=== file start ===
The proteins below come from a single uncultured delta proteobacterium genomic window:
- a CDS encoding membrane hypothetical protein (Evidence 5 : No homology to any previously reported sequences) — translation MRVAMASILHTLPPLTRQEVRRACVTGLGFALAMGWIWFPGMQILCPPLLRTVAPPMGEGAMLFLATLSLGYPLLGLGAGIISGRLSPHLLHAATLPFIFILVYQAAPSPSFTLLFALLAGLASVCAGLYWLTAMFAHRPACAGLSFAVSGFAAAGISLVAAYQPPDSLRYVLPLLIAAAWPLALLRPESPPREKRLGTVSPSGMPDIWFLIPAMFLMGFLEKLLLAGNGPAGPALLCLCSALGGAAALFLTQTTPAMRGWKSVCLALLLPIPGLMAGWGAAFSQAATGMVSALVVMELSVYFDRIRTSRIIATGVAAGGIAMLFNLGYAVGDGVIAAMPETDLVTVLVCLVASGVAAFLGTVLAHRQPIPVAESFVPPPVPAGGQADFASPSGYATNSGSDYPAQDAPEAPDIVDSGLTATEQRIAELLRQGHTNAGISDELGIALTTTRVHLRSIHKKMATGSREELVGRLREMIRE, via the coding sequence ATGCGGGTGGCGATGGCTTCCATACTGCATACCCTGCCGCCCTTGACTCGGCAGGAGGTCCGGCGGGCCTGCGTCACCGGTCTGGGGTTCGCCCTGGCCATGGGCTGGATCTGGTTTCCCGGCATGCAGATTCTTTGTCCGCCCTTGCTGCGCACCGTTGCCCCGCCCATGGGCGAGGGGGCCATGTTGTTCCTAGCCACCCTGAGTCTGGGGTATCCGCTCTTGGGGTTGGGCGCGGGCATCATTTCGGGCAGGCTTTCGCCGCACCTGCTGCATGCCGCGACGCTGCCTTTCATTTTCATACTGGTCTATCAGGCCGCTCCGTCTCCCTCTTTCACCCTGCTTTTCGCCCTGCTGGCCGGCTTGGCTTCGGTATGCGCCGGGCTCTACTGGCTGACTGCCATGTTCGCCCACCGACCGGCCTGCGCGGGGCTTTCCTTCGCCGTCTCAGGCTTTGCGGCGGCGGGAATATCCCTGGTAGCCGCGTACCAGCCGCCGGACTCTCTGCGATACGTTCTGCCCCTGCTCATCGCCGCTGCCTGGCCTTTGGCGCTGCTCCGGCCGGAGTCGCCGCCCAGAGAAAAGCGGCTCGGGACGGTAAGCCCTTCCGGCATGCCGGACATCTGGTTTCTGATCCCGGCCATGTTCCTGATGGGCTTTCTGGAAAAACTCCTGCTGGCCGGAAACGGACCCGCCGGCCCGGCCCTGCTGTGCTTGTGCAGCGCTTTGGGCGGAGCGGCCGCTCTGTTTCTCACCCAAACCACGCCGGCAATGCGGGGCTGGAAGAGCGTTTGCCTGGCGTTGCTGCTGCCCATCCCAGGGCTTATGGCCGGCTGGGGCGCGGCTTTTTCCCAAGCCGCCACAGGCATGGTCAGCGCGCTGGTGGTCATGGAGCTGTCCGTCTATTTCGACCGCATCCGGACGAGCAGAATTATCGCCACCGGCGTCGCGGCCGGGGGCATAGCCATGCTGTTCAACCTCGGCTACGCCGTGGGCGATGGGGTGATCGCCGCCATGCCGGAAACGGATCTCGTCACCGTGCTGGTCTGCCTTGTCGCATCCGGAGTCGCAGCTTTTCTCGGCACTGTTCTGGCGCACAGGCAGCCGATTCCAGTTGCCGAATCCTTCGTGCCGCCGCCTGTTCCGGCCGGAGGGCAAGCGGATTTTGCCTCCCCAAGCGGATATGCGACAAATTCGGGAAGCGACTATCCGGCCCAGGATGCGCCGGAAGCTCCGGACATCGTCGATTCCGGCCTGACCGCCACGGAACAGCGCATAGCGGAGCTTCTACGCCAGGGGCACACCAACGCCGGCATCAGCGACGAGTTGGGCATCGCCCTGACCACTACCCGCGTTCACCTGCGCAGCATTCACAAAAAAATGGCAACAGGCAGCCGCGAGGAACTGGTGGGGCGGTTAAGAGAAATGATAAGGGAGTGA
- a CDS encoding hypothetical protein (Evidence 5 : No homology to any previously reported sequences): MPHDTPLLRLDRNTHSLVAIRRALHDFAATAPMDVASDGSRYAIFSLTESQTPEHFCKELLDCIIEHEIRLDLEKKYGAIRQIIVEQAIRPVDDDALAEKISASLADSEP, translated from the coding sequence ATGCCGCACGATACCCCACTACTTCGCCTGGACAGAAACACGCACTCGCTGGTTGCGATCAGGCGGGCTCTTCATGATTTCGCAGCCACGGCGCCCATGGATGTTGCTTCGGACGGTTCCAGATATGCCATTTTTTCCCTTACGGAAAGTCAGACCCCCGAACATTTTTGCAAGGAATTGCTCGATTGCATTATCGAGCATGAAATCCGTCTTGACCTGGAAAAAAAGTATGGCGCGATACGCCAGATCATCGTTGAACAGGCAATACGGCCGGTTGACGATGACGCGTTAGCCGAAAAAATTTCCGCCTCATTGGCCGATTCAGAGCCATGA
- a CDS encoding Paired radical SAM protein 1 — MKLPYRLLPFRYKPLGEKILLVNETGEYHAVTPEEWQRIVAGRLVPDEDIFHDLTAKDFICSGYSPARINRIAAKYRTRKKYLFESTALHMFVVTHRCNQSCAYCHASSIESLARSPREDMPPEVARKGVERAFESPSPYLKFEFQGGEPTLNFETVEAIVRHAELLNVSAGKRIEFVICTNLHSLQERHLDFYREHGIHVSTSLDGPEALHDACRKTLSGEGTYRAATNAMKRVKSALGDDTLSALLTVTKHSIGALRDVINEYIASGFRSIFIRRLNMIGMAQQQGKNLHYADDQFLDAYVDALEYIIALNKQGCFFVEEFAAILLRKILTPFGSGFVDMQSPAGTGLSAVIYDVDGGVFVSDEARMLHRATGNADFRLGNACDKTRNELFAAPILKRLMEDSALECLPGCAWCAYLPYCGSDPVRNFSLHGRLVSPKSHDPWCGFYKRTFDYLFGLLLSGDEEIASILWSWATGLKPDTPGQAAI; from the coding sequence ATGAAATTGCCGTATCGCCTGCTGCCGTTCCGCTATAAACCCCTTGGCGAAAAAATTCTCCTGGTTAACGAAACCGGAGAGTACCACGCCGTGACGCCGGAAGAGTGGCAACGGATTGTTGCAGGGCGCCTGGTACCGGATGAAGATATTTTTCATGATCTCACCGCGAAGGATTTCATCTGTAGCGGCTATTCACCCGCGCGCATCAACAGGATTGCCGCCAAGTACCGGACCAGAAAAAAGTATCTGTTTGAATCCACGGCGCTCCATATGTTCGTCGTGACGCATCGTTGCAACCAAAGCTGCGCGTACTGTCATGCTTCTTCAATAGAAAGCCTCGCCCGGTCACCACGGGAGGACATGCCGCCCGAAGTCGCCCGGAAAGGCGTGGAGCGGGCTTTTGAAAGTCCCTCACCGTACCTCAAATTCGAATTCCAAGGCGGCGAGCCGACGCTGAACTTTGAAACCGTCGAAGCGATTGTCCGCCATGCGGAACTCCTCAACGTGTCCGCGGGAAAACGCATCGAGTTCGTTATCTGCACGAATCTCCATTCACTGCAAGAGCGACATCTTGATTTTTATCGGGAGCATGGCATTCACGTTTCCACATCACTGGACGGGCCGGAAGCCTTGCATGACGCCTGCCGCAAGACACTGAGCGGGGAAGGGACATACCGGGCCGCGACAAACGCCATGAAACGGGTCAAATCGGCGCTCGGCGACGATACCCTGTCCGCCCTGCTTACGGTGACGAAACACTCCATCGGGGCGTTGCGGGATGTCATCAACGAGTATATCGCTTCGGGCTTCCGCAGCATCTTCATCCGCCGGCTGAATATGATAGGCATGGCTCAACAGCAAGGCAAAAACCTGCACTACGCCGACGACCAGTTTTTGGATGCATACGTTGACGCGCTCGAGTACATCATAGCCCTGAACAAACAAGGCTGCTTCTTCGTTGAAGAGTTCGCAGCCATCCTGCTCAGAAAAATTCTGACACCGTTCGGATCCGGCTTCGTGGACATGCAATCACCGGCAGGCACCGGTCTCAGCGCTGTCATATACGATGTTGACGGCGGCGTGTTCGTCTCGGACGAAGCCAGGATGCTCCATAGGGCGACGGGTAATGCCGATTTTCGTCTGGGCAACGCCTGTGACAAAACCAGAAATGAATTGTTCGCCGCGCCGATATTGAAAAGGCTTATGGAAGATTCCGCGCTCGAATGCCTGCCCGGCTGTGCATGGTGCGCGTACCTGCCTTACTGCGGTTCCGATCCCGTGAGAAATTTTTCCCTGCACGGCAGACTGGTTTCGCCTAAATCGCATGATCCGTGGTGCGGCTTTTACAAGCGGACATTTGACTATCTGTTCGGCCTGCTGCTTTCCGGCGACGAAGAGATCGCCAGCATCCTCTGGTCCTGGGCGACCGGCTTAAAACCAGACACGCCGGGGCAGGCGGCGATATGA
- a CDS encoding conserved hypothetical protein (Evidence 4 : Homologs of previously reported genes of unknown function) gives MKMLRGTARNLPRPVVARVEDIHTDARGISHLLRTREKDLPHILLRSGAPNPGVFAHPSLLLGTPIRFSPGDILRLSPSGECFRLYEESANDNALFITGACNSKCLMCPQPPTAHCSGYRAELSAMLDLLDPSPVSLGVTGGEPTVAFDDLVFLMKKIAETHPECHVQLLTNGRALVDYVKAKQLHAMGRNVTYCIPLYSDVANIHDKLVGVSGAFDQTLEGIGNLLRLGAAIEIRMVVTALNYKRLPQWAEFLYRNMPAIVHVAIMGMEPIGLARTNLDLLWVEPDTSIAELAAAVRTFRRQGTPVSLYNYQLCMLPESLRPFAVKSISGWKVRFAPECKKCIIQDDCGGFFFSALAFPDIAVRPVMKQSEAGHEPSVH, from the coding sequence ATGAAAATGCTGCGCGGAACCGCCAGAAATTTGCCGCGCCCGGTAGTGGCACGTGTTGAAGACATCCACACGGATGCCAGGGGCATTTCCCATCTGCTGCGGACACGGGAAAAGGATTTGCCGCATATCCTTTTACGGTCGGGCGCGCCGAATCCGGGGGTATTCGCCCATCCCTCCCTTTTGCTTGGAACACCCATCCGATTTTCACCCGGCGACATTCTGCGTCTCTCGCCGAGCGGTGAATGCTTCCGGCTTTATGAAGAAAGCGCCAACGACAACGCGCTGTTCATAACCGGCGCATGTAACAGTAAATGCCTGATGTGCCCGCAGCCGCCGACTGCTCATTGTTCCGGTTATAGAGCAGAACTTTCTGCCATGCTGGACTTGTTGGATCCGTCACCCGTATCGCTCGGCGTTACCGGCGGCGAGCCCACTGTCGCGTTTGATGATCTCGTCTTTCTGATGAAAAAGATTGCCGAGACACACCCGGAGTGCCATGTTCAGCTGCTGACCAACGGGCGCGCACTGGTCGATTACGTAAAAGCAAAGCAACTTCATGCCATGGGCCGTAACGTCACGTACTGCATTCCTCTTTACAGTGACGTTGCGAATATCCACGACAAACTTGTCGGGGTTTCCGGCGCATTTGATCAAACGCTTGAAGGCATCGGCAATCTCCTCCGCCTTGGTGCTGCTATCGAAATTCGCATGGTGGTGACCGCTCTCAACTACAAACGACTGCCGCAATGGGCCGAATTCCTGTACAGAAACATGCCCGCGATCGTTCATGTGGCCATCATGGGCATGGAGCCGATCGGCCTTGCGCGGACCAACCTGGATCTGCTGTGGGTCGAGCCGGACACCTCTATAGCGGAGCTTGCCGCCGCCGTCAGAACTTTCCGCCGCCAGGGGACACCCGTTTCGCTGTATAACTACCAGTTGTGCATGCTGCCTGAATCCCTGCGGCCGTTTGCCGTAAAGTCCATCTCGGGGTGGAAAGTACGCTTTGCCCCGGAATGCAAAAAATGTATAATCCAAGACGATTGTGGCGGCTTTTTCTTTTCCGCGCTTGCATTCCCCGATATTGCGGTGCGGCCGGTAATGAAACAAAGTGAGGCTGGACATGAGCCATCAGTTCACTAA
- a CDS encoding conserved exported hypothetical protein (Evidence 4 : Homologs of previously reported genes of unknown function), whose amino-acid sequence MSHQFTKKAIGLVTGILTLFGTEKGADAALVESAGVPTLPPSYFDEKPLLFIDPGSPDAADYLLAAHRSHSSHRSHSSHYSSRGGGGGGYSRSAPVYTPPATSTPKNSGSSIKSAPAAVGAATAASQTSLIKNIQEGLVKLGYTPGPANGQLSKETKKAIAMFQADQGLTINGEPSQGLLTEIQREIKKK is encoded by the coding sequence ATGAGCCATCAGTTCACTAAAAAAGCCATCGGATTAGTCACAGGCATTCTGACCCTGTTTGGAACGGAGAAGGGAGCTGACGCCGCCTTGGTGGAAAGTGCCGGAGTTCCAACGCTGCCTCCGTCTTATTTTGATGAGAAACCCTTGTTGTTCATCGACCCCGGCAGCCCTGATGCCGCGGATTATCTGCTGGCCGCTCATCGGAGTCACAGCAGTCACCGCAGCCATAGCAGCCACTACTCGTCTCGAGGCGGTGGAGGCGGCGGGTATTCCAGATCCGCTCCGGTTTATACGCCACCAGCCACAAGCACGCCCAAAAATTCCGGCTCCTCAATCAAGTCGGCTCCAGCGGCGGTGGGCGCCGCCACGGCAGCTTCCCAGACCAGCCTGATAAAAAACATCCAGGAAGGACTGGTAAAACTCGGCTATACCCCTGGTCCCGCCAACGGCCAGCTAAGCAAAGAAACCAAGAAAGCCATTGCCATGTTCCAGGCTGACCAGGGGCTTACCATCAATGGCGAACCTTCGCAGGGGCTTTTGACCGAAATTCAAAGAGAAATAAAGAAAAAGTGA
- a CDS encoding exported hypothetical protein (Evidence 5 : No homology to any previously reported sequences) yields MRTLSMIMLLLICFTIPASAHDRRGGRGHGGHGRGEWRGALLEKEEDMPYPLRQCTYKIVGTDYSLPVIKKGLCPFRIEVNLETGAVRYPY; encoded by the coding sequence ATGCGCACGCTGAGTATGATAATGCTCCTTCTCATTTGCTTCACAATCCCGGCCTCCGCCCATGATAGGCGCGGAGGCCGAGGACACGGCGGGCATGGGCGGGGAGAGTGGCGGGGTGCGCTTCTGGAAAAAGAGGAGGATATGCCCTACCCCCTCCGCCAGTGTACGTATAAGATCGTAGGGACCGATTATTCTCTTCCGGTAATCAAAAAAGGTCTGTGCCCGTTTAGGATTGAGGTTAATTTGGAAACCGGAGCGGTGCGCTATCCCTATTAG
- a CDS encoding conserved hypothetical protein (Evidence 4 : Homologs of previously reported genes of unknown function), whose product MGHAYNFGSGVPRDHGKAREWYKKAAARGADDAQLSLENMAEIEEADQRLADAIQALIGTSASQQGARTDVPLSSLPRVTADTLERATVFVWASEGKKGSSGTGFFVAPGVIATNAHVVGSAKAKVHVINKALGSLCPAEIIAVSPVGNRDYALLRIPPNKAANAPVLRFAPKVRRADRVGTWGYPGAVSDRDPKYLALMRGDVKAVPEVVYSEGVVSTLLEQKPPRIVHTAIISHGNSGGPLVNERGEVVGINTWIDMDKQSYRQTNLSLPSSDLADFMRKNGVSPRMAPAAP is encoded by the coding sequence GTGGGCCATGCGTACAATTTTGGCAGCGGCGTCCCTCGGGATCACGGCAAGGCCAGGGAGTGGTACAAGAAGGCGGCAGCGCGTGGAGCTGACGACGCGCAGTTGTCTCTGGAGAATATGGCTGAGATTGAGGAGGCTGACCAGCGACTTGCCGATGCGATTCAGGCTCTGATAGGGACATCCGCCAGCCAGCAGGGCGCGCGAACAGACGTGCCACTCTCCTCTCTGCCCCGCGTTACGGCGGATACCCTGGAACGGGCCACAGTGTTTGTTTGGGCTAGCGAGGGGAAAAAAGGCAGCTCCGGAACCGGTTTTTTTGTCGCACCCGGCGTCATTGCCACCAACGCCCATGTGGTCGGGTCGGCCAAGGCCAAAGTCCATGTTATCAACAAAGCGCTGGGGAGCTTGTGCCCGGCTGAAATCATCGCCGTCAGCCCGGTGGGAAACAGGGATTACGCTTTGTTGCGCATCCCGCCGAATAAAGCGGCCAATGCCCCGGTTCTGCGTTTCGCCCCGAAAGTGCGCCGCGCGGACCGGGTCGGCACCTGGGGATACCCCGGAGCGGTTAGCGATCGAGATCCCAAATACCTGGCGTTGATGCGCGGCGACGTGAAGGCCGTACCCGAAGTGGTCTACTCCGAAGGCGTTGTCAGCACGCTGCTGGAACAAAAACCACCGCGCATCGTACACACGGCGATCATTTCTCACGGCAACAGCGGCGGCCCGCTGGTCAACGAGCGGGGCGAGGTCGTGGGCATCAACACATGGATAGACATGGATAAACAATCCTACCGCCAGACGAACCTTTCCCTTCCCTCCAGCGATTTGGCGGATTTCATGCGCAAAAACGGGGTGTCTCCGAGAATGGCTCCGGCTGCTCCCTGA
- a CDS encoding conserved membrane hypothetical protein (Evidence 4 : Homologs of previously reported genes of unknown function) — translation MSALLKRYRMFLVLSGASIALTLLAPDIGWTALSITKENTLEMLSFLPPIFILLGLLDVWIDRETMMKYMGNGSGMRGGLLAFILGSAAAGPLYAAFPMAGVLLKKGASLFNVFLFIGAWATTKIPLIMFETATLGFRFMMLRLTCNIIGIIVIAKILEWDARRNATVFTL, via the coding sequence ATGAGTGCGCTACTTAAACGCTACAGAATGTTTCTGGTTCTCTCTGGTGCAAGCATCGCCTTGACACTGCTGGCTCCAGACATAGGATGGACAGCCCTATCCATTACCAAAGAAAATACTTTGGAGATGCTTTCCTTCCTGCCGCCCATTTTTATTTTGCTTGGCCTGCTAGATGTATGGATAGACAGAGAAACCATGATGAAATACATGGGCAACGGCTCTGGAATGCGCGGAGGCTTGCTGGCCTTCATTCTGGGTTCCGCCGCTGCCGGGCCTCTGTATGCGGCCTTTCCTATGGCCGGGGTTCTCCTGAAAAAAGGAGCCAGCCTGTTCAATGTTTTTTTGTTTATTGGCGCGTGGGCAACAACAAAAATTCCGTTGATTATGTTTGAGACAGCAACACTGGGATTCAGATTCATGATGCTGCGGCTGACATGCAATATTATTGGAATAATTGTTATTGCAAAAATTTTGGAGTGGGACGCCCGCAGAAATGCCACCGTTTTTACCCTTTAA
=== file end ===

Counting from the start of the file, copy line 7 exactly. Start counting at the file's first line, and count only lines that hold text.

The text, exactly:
- a CDS encoding exported hypothetical protein (Evidence 5 : No homology to any previously reported sequences) yields MRTLSMIMLLLICFTIPASAHDRRGGRGHGGHGRGEWRGALLEKEEDMPYPLRQCTYKIVGTDYSLPVIKKGLCPFRIEVNLETGAVRYPY; encoded by the coding sequence ATGCGCACGCTGAGTATGATAATGCTCCTTCTCATTTGCTTCACAATCCCGGCCTCCGCCCATGATAGGCGCGGAGGCCGAGGACACGGCGGGCATGGGCGGGGAGAGTGGCGGGGTGCGCTTCTGGAAAAAGAGGAGGATATGCCCTACCCCCTCCGCCAGTGTACGTATAAGATCGTAGGGACCGATTATTCTCTTCCGGTAATCAAAAAAGGTCTGTGCCCGTTTAGGATTGAGGTTAATTTGGAAACCGGAGCGGTGCGCTATCCCTATTAG